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Infrastructure haunts Matabeleland schools resulting in some children learning in the open. Image by Zenzele Ndebele
An unending challenge of poor access to quality education in Matabeleland is premised on several issues including poor infrastructure. With the rainy season a few months away, this could get worse.
NKAYI (The Citizen Bulletin) — With the rainy season approaching in a few months, hundreds of pupils in Nkayi district schools are bracing for a fresh wave of harsh, routine learning conditions when schools reopen.
Several classroom blocks, toilets and teachers' cottages are dilapidated and in urgent need of rehabilitation. Over the years, during rainy seasons, pupils have been forced to crowd in classrooms without a leak, compromising the learning process.
Community leaders say the poor state of infrastructure has dogged the district for years and the situation is getting worse.
This has had a direct bearing on the perennial poor pass rate. Despite pleas for urgent attention, Matabeleland North education authorities profess ignorance of the situation.
A survey conducted by The Citizen Bulletin established that about nine schools need urgent attention as they lack key infrastructure. Villagers and local opinion leaders are appealing for resources to uplift the standards of the educational institutions to enable a conducive learning environment.
Nkayi’s ward 12 Councillor Elvis Nkomo who is also a villager in the area says some schools are made of mud bricks.
“At Sebhumane some children learn in the open under trees and this has been going on for too long. The school needs about two classroom blocks to resolve that crisis. Sikhobokhobo primary school also has classroom blocks made of mud bricks and have now developed cracks posing a serious danger to the learners and teachers,” says Nkomo.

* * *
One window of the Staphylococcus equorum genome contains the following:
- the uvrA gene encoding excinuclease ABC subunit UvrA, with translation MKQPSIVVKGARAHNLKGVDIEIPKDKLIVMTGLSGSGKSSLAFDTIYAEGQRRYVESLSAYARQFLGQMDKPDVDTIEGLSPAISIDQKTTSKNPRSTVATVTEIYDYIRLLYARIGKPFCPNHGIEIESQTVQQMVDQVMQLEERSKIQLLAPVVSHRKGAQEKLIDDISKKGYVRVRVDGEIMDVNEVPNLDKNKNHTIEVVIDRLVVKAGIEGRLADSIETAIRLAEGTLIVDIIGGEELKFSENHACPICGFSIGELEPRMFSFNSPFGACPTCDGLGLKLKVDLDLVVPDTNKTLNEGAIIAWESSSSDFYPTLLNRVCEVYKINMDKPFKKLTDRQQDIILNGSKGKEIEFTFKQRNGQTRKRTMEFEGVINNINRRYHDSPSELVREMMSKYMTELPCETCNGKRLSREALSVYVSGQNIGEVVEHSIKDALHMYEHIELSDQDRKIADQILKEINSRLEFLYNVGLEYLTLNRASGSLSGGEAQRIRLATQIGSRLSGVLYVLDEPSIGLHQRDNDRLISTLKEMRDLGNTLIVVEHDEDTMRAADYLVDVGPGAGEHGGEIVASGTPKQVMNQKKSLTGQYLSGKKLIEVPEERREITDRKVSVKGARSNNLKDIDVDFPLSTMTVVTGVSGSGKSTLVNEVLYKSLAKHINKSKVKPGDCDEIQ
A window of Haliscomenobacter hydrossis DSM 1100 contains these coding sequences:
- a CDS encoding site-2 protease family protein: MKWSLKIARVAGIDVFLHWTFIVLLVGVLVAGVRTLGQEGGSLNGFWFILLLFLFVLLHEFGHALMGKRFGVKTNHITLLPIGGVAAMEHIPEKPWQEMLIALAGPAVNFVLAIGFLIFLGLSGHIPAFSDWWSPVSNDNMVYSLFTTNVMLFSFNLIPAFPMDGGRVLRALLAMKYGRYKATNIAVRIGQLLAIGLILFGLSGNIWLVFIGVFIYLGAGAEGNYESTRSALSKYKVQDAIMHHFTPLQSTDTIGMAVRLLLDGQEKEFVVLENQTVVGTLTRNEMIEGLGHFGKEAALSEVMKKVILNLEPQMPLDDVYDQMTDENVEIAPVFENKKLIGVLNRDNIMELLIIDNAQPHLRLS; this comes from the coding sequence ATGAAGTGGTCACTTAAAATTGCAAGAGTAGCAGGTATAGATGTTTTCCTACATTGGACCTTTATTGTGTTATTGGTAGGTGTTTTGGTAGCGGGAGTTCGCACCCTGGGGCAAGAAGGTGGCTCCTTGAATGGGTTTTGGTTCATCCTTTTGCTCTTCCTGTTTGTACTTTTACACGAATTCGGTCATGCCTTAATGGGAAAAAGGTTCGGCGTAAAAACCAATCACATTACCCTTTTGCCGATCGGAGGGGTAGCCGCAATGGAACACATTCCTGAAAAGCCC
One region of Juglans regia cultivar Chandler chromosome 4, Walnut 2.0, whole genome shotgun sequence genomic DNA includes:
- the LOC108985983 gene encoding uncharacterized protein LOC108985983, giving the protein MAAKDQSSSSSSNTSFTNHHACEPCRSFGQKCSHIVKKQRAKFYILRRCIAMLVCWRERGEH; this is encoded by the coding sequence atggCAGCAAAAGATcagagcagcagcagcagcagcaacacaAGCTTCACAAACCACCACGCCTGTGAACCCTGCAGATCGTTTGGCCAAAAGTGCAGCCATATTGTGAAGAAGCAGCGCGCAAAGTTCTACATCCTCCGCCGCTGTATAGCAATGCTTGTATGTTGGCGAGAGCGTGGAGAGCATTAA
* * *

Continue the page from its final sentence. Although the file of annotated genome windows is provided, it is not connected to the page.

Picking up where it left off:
“There is a need for the reconstruction of those classroom blocks. The schools already had a shortage of two blocks forcing children to crowd in some classrooms or learn under trees.”
Elvis Nkomo, Ward 12 Councillor
He says the problem of ablution facilities and teachers' cottages applies to most schools. At Sikhobokhobo Secondary, Nkomo says one classroom block has been completed recently through the Constituency Development Fund.
At Ekukhanyeni secondary, toilets collapsed four years ago and the school is still in need of this crucial facility, however, teachers’ cottages are reportedly in a better state.
Former Nkayi Rural District Council’s chairperson Kufakwezwe Ncube says in ward 29 there are four schools, two primary and two secondary schools namely Dimpamiwa, Mathendele primaries, Nkayi High and Hlangabeza High School respectively.
“All these schools have not received any help from government, council or nongovernmental organisations except Mathendele Primary which had a borehole drilled for it by UNICEF recently.”
UNICEF has reportedly drilled boreholes in some schools in Nkayi to cater for water challenges. Image by UNICEF
However, Matabeleland North Provincial Education Director Jabulani Mpofu said he could not substantiate the 'claims'.
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“I cannot comment on those schools because I am not sure if that is true, but what I know is that all schools are having boreholes drilled and those schools without enough classroom blocks were given tents.”
“Curitus (NGO) is there in Nkayi currently drilling boreholes and according to the Education spokesperson all schools were being assisted with water boreholes in preparation for opening.”
Former Nkayi Chief Executive officer Zimbabwe Ndlovu recently addressed residents in a virtual meeting to discuss development in the district and called for a holistic approach in sourcing funds.
“We must gather money under Nkayi District Education Fund to address the education challenges in our areas, together we will resolve the challenges,” Ndlovu said in the meeting.
“With such a fund we can even establish not only technical colleges but universities and powerful business schools.”
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